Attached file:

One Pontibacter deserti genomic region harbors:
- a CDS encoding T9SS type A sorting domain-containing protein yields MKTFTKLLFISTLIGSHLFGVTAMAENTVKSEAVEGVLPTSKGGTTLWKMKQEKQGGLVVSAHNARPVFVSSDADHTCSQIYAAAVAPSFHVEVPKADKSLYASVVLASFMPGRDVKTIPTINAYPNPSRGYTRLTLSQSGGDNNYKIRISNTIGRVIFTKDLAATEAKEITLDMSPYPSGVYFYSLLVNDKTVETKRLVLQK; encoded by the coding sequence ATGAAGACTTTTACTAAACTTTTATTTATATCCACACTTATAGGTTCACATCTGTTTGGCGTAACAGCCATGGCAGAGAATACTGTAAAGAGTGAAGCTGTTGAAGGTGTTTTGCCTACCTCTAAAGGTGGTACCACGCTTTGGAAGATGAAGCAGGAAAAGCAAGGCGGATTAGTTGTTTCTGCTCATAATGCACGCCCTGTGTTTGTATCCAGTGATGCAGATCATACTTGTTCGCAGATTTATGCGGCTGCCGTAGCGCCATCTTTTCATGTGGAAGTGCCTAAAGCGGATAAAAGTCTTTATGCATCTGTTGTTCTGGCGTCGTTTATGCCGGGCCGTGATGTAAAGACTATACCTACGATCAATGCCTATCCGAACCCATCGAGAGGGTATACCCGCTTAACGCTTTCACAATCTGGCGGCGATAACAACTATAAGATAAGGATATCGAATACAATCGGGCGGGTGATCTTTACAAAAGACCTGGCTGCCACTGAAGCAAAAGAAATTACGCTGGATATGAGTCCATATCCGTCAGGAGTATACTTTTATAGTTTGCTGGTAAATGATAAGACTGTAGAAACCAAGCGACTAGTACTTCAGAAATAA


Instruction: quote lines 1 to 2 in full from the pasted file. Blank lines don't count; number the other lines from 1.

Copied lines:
One Pontibacter deserti genomic region harbors:
- a CDS encoding T9SS type A sorting domain-containing protein yields MKTFTKLLFISTLIGSHLFGVTAMAENTVKSEAVEGVLPTSKGGTTLWKMKQEKQGGLVVSAHNARPVFVSSDADHTCSQIYAAAVAPSFHVEVPKADKSLYASVVLASFMPGRDVKTIPTINAYPNPSRGYTRLTLSQSGGDNNYKIRISNTIGRVIFTKDLAATEAKEITLDMSPYPSGVYFYSLLVNDKTVETKRLVLQK; encoded by the coding sequence ATGAAGACTTTTACTAAACTTTTATTTATATCCACACTTATAGGTTCACATCTGTTTGGCGTAACAGCCATGGCAGAGAATACTGTAAAGAGTGAAGCTGTTGAAGGTGTTTTGCCTACCTCTAAAGGTGGTACCACGCTTTGGAAGATGAAGCAGGAAAAGCAAGGCGGATTAGTTGTTTCTGCTCATAATGCACGCCCTGTGTTTGTATCCAGTGATGCAGATCATACTTGTTCGCAGATTTATGCGGCTGCCGTAGCGCCATCTTTTCATGTGGAAGTGCCTAAAGCGGATAAAAGTCTTTATGCATCTGTTGTTCTGGCGTCGTTTATGCCGGGCCGTGATGTAAAGACTATACCTACGATCAATGCCTATCCGAACCCATCGAGAGGGTATACCCGCTTAACGCTTTCACAATCTGGCGGCGATAACAACTATAAGATAAGGATATCGAATACAATCGGGCGGGTGATCTTTACAAAAGACCTGGCTGCCACTGAAGCAAAAGAAATTACGCTGGATATGAGTCCATATCCGTCAGGAGTATACTTTTATAGTTTGCTGGTAAATGATAAGACTGTAGAAACCAAGCGACTAGTACTTCAGAAATAA